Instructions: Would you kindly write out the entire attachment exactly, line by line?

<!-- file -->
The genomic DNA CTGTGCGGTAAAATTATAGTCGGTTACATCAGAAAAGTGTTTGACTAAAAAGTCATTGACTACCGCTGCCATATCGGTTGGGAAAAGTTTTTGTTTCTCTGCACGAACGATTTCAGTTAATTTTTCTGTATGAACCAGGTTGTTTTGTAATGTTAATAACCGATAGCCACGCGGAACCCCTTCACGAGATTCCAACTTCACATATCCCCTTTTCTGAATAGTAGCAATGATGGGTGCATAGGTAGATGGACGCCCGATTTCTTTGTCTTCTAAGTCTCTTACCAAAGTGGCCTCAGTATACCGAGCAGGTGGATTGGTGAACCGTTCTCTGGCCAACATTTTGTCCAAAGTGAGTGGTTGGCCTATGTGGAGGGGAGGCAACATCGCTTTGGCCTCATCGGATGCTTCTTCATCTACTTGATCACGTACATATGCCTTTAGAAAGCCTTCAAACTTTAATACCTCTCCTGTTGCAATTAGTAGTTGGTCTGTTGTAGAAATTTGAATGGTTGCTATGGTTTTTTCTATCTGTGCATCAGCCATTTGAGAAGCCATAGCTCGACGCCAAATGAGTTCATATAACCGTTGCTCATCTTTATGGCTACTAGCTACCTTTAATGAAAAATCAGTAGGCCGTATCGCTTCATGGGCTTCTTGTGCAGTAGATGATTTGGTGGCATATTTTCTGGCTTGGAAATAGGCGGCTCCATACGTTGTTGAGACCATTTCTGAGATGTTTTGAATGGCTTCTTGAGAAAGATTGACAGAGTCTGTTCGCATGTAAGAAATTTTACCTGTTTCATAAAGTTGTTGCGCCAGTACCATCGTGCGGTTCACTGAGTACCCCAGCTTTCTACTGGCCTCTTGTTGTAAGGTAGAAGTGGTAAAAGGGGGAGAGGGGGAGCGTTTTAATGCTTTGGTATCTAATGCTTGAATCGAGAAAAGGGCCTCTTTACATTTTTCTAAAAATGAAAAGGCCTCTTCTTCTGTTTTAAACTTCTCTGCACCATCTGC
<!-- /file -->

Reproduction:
The genomic DNA CTGTGCGGTAAAATTATAGTCGGTTACATCAGAAAAGTGTTTGACTAAAAAGTCATTGACTACCGCTGCCATATCGGTTGGGAAAAGTTTTTGTTTCTCTGCACGAACGATTTCAGTTAATTTTTCTGTATGAACCAGGTTGTTTTGTAATGTTAATAACCGATAGCCACGCGGAACCCCTTCACGAGATTCCAACTTCACATATCCCCTTTTCTGAATAGTAGCAATGATGGGTGCATAGGTAGATGGACGCCCGATTTCTTTGTCTTCTAAGTCTCTTACCAAAGTGGCCTCAGTATACCGAGCAGGTGGATTGGTGAACCGTTCTCTGGCCAACATTTTGTCCAAAGTGAGTGGTTGGCCTATGTGGAGGGGAGGCAACATCGCTTTGGCCTCATCGGATGCTTCTTCATCTACTTGATCACGTACATATGCCTTTAGAAAGCCTTCAAACTTTAATACCTCTCCTGTTGCAATTAGTAGTTGGTCTGTTGTAGAAATTTGAATGGTTGCTATGGTTTTTTCTATCTGTGCATCAGCCATTTGAGAAGCCATAGCTCGACGCCAAATGAGTTCATATAACCGTTGCTCATCTTTATGGCTACTAGCTACCTTTAATGAAAAATCAGTAGGCCGTATCGCTTCATGGGCTTCTTGTGCAGTAGATGATTTGGTGGCATATTTTCTGGCTTGGAAATAGGCGGCTCCATACGTTGTTGAGACCATTTCTGAGATGTTTTGAATGGCTTCTTGAGAAAGATTGACAGAGTCTGTTCGCATGTAAGAAATTTTACCTGTTTCATAAAGTTGTTGCGCCAGTACCATCGTGCGGTTCACTGAGTACCCCAGCTTTCTACTGGCCTCTTGTTGTAAGGTAGAAGTGGTAAAAGGGGGAGAGGGGGAGCGTTTTAATGCTTTGGTATCTAATGCTTGAATCGAGAAAAGGGCCTCTTTACATTTTTCTAAAAATGAAAAGGCCTCTTCTTCTGTTTTAAACTTCTCTGCACCATCTGC